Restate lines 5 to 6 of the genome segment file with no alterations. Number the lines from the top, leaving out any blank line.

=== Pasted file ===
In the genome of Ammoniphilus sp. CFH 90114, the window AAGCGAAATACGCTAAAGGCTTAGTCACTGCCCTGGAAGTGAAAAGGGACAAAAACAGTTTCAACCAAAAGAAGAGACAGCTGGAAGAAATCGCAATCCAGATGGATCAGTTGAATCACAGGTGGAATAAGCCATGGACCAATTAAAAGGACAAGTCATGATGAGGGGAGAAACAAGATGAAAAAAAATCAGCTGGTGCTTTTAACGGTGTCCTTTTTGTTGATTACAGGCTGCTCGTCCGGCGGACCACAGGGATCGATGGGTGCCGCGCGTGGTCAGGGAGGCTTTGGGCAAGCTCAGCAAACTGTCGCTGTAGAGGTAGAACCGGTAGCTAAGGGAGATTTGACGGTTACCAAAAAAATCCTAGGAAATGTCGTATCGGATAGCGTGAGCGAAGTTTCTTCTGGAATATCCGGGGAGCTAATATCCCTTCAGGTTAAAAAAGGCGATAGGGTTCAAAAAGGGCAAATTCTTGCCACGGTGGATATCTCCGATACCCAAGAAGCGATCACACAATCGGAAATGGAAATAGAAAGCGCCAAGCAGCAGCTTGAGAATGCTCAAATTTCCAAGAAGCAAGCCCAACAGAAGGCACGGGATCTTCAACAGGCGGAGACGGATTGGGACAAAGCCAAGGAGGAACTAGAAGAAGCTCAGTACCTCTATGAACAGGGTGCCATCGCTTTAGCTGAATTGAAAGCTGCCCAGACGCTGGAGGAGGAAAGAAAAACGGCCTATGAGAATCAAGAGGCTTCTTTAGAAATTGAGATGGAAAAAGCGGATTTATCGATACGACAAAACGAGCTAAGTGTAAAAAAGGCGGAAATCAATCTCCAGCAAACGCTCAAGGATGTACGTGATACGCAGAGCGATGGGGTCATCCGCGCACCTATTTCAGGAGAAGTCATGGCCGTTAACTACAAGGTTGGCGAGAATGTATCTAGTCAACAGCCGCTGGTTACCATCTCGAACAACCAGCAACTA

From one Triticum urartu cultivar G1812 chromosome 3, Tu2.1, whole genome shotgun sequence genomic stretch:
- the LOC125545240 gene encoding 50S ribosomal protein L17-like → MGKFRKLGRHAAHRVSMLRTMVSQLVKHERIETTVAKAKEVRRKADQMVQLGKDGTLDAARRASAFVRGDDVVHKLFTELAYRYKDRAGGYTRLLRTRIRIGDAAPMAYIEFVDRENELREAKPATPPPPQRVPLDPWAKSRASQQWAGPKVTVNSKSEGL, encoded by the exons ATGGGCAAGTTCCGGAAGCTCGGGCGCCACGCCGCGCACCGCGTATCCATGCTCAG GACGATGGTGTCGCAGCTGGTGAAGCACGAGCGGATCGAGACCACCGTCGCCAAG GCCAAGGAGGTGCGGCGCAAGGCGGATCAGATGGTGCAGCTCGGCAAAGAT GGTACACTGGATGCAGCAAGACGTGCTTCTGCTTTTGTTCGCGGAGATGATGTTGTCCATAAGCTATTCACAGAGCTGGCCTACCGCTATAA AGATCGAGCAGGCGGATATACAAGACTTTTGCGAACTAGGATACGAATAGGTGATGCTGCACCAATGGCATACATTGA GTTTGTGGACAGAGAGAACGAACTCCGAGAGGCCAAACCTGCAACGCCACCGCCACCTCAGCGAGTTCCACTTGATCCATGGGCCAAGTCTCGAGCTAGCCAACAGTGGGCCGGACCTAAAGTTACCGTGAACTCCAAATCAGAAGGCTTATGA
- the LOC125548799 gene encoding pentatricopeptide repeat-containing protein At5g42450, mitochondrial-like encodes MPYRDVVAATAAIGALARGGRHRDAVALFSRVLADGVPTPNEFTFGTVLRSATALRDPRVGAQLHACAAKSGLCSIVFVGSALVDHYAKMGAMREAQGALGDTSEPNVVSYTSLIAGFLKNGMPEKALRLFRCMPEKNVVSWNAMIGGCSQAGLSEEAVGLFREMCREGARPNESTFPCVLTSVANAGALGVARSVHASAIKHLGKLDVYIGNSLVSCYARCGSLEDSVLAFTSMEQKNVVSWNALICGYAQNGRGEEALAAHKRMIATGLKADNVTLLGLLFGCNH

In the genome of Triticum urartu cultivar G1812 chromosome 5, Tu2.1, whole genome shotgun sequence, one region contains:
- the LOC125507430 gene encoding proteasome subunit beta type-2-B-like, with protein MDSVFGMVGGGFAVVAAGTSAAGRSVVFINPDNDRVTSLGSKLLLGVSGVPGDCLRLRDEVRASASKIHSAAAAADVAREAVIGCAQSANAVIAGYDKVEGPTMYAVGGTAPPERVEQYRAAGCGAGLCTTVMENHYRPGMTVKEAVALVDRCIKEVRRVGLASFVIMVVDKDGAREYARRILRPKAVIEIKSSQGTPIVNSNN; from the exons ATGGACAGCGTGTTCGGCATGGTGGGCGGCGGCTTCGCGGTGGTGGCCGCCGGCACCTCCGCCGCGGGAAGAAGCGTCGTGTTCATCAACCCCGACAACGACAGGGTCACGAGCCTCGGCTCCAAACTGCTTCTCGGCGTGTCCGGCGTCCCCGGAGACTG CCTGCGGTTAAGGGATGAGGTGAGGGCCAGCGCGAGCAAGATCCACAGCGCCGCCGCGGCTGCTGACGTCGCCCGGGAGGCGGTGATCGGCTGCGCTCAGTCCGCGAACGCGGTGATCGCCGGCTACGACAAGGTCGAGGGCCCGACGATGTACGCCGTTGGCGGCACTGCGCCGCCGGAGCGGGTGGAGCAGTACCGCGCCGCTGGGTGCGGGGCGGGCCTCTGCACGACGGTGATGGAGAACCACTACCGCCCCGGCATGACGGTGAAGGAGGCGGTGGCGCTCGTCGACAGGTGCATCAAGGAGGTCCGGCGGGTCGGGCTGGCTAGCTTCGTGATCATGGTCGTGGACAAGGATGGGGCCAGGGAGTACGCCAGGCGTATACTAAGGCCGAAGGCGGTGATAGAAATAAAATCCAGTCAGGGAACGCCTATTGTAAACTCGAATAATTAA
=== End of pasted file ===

In the genome of Triticum urartu cultivar G1812 chromosome 5, Tu2.1, whole genome shotgun sequence, one region contains:
- the LOC125507430 gene encoding proteasome subunit beta type-2-B-like, with protein MDSVFGMVGGGFAVVAAGTSAAGRSVVFINPDNDRVTSLGSKLLLGVSGVPGDCLRLRDEVRASASKIHSAAAAADVAREAVIGCAQSANAVIAGYDKVEGPTMYAVGGTAPPERVEQYRAAGCGAGLCTTVMENHYRPGMTVKEAVALVDRCIKEVRRVGLASFVIMVVDKDGAREYARRILRPKAVIEIKSSQGTPIVNSNN; from the exons ATGGACAGCGTGTTCGGCATGGTGGGCGGCGGCTTCGCGGTGGTGGCCGCCGGCACCTCCGCCGCGGGAAGAAGCGTCGTGTTCATCAACCCCGACAACGACAGGGTCACGAGCCTCGGCTCCAAACTGCTTCTCGGCGTGTCCGGCGTCCCCGGAGACTG CCTGCGGTTAAGGGATGAGGTGAGGGCCAGCGCGAGCAAGATCCACAGCGCCGCCGCGGCTGCTGACGTCGCCCGGGAGGCGGTGATCGGCTGCGCTCAGTCCGCGAACGCGGTGATCGCCGGCTACGACAAGGTCGAGGGCCCGACGATGTACGCCGTTGGCGGCACTGCGCCGCCGGAGCGGGTGGAGCAGTACCGCGCCGCTGGGTGCGGGGCGGGCCTCTGCACGACGGTGATGGAGAACCACTACCGCCCCGGCATGACGGTGAAGGAGGCGGTGGCGCTCGTCGACAGGTGCATCAAGGAGGTCCGGCGGGTCGGGCTGGCTAGCTTCGTGATCATGGTCGTGGACAAGGATGGGGCCAGGGAGTACGCCAGGCGTATACTAAGGCCGAAGGCGGTGATAGAAATAAAATCCAGTCAGGGAACGCCTATTGTAAACTCGAATAATTAA